Google calculates a websites Core Web Vitals score from actual site visitors who have opted-in for Chrome to measuring the various page experience metrics.
Google Search Console does not show CWV scores for pages that have not met with minimum traffic thresholds.
The person asking the question may be concerned that a publisher with more traffic will have an advantage over a site with less traffic and presumably not pages that are scored for page experience metrics like Core Web Vitals
How Important is Traffic to Core Web Vitals?
The question is based the fact that CWV scores are only computed for sites that have opted-in Chrome users visiting web pages.
This is the question:
“Let’s say the Core Web Vitals values of my website are quite good compared to my competitors.
However my traffic is much lower than my competitors.
How important is site traffic together with Core Web Vitals in the search results? …Can a website with good Core Web Vitals beat the competitor website with millions of visitors in the search results?”
“So, for Core Web Vitals, the traffic to your site is not important as long as you… reach that threshold that we have data for your website.
Like, if we don’t know anything about your website then obviously we don’t know that maybe it’s a really fast website.
…The data that we use in search is from the Chrome User Experience Report which is aggregated from users that are… opted in to this kind of metric system. That’s essentially what we require.
And then, that’s kind of the baseline. …We have data for your website, we know that users are seeing a fast website.
It doesn’t matter if millions of users are seeing that or just… I don’t know… thousands of users are seeing it.”
John Mueller follows up the above answer by stating unequivocally that the number of visitors is not a factor for Core Web Vitals.
“So, just… kind of the pure number of visitors to your site is not a factor when it comes to core web vitals and generally not a factor for ranking either.
The other thing that I do need to mention here is that Core Web Vitals, the Page Experience, is at the moment not an active ranking signal.
So we announced that for May, that kind of one aspect.”
Next, Mueller emphasizes that content relevance is more important than Core Web Vitals scores.
“And the other thing is that relevance is still by far much more important.”
John Mueller Downplays Ranking Effect of Core Web Vitals
In the next part of his answer, John Mueller downplays the ranking effect of Core Web Vitals.
“So just because your website is faster with regards to Core Web Vitals than some competitors doesn’t necessarily mean that come May you will jump to position number one in the search results.
We still require that relevance is something that should be kind of available on the site. It should make sense for use to show the site in the search results because, as you can imagine, a really fast website might be one that’s completely empty. But that’s not very useful for users.
It’s useful to keep that in mind when it comes to Core Web Vitals. It is something that users notice. It is something that we will start using for ranking. But it’s not going to change everything completely.
So it’s not going to… destroy your site and remove it from the index if you have it wrong. It’s not going to catapult you from page ten to number one position if you get it right.”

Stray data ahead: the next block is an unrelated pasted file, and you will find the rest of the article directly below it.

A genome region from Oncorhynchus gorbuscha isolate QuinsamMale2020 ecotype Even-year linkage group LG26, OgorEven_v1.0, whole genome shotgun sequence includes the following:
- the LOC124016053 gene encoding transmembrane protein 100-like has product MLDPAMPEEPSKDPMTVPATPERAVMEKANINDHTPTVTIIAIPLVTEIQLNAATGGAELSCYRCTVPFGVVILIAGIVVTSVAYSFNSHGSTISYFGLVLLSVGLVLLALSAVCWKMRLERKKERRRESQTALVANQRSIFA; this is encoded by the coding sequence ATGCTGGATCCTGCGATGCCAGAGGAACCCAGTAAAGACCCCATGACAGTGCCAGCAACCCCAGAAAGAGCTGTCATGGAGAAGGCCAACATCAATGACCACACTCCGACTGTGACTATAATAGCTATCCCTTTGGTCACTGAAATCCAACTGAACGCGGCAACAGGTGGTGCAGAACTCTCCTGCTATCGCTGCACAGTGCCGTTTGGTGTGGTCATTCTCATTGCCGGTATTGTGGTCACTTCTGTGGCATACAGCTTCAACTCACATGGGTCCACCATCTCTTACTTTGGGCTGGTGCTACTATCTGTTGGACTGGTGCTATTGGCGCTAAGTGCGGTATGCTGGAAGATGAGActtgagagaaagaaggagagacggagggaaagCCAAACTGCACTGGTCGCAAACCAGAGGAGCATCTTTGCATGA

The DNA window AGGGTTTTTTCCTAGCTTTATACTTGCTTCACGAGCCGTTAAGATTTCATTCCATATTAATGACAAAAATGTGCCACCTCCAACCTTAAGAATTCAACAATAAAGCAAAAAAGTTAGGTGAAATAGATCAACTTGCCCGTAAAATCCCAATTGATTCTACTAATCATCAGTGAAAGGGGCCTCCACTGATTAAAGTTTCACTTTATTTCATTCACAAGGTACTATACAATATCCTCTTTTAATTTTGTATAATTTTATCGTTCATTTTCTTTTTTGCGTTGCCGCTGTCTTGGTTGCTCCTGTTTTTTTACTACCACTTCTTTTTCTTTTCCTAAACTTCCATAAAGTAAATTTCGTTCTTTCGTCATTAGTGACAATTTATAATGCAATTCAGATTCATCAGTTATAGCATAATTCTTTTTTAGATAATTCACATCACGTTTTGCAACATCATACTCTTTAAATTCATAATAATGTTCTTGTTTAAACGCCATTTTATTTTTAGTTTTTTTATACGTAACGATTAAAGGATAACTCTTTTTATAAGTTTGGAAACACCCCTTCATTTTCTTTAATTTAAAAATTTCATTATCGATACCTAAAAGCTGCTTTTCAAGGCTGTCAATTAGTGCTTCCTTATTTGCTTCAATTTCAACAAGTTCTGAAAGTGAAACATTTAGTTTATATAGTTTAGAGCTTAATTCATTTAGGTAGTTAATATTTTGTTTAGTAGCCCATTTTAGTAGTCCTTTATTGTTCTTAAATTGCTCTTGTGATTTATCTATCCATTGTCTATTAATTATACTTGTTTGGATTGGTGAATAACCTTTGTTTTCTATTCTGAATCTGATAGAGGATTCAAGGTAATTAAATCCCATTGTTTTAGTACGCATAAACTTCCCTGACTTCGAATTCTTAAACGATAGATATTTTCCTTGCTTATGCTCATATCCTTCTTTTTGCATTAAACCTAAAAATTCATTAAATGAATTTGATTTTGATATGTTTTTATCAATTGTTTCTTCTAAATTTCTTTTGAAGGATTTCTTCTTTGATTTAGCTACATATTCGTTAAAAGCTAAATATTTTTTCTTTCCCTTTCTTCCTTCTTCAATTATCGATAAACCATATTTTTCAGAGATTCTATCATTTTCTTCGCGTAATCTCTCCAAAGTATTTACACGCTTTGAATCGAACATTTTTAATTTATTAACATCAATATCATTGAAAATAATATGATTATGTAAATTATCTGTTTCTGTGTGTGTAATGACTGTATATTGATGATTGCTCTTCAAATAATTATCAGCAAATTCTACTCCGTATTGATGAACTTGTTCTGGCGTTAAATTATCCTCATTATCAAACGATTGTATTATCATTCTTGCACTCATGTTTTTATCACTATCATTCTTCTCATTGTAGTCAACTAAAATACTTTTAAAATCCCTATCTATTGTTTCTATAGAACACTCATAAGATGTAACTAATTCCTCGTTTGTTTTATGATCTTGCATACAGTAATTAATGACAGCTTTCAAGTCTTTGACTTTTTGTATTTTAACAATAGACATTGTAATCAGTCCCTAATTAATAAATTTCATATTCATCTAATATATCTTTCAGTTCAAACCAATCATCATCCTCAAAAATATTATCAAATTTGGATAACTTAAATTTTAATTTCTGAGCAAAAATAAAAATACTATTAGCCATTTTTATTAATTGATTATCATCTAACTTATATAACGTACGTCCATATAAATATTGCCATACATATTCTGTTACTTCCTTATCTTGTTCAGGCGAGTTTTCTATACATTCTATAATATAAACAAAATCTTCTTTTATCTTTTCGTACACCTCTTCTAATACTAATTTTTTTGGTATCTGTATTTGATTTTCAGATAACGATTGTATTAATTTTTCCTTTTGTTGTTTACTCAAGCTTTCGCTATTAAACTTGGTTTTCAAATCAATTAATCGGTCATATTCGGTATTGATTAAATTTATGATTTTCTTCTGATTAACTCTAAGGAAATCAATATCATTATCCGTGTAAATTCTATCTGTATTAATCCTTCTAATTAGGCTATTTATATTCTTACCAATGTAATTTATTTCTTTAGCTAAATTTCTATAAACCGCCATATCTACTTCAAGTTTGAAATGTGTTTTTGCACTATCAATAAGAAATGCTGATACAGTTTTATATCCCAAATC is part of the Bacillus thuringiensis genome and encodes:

Core Web Vitals are Important
Even though Core Web Vitals ranking effect might not be so great, it’s one of the few known ranking factors that Google is okay with publishers having an influence over.
Thinking beyond search ranking effect, a quality web page that presents no friction to users may experience more page views and user satisfaction. That’s important, regardless of whether there’s a (small) ranking boost associated with Core Web Vitals.
Watch John Mueller discuss Core Web Vitals at about the 23:30 minute mark.
Once upon a time, Microsoft Office ruled the business world. By the late ‘90s and early 2000s, Microsoft’s office suite had brushed aside rivals such as WordPerfect Office and Lotus SmartSuite, and there was no competition on the horizon.
Then in 2006 Google came along with Google Docs & Spreadsheets, a collaborative online word processing and spreadsheet duo that was combined with other business services to form the Google Apps suite, later rebranded as G Suite, and now as Google Workspace. Although Google’s productivity suite didn’t immediately take the business world by storm, over time it has gained both in features and in popularity, boasting 6 million paying customers, according to Google’s most recent public stats in March 2020.
Microsoft, meanwhile, has shifted its emphasis away from its traditional licensed Office software to Microsoft 365 (formerly Office 365), a subscription-based version that’s treated more like a service, with frequent updates and new features. Microsoft 365 is what we’ve focused on in this story.
Nowadays, choosing an office suite isn’t as simple as it once was. We’re here to help.
Google Workspace vs. Microsoft 365
Google Workspace and Microsoft 365 have much in common. Both are subscription-based, charging businesses per-person fees every month, in varying tiers, depending on the capabilities their customers are looking for. Although Google Workspace is web-based, it has the capability to work offline as well. And while Microsoft 365 is based on installed desktop software, it also provides (less powerful) web-based versions of its applications.
Both suites work well with a range of devices. Because it’s web-based, Google Workspace works in most browsers on any operating system, and Google also offers mobile apps for Android and iOS. Microsoft provides Office client apps for Windows, macOS, iOS, and Android, and its web-based apps work across browsers.